The majority of Virginia government agencies are doing an unacceptable job of protecting the huge amounts of sensitive information entrusted to them, The Richmond Times-Dispatch reports on a state report.
Of 104 state agencies surveyed, 80 percent had inadequate security programs, the report said.
"There are significant risks that the information they have that should be protected will get out," said Walter J. Kucharski, the state's auditor of public accounts. "If I can let somebody copy [data] on a thumb drive, you've got a problem." "There's a lot more information out there than people are aware of," Kucharski said.
Data like tax returns, driving records, Social Security numbers, home addresses, credit-card numbers, student grades, medical information and child-abuse reports.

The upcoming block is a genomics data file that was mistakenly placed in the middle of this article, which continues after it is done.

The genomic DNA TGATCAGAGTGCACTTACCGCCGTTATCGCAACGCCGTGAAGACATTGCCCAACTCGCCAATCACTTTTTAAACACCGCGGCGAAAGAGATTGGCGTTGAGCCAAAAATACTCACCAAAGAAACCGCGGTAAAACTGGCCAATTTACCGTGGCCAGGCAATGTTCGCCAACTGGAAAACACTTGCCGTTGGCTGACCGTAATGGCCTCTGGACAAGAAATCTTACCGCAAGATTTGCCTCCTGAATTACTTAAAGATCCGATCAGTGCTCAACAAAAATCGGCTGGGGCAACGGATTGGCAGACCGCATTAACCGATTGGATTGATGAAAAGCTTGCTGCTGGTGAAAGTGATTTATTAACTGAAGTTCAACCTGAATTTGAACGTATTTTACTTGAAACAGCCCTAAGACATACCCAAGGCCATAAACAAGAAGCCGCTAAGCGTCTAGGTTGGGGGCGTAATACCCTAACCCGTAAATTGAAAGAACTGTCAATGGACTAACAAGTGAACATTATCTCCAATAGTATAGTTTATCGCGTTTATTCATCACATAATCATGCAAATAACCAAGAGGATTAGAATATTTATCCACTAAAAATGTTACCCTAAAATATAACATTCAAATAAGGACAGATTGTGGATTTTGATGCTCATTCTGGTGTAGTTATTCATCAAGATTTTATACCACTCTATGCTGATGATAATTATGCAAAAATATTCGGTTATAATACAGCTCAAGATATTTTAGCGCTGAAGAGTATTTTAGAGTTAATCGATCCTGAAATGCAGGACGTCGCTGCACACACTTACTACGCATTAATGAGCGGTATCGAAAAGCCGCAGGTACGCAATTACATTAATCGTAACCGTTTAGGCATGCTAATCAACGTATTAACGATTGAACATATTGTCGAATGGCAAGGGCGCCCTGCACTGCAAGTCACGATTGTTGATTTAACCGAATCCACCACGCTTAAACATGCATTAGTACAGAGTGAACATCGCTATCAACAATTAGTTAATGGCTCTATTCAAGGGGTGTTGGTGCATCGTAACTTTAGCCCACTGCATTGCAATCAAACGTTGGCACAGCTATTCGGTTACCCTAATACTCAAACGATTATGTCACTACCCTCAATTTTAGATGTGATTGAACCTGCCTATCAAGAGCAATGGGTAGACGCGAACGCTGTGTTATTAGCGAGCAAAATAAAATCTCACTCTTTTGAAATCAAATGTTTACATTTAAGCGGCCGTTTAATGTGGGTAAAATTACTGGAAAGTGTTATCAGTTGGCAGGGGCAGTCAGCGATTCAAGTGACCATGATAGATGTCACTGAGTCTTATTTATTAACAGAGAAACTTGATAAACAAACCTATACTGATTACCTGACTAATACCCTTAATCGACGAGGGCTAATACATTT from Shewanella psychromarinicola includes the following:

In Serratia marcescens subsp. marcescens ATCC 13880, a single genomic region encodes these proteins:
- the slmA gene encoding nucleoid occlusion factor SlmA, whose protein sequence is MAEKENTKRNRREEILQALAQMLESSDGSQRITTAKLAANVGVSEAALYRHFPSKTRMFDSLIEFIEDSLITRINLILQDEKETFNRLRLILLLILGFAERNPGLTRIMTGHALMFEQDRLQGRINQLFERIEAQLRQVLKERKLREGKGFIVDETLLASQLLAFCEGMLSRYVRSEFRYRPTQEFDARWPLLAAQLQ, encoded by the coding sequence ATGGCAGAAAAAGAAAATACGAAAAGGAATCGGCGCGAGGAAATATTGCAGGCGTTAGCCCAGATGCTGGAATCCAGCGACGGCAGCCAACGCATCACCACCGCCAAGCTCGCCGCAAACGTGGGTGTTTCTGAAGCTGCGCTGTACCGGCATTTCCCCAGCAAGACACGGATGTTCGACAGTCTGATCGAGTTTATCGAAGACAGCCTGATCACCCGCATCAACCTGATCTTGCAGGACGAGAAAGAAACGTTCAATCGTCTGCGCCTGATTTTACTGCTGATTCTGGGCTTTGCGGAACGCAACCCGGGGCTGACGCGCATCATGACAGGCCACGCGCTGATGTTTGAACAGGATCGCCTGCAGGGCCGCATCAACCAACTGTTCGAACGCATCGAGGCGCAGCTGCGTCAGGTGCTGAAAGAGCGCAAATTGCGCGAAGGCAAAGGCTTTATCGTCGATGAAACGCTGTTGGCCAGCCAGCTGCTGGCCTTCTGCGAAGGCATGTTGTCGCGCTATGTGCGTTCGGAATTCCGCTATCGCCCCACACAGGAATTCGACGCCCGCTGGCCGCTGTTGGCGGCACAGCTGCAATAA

It's not all bad news, though; Virginia has a few institutions that are a model of security practices: the state departments of Taxation and General Services, Virginia Commonwealth University, the University of Virginia and Virginia Tech.
Virginia's problems are largely a function of its decentralized, "silo" approach to IT. the Virginia Information Technologies Agency (VITA) is charged with establishing information security practices for the state, Kucharski said, but the IT agency does not have the power to make every part of state government comply.
"We are at risk," said VITA chief Lemuel C. Stewart Jr. But, "it's not like we're just sitting there, open and totally exposed."
Further complicating the security picture, the auditor's report noted, the state has outsourced its IT system to the Northrop Grumman company. "It's something we intend to deal with as part of our partnership" with Northrop Grumman, Stewart said.
And, he said, "it's not all technology. Your greatest security risk is in the people."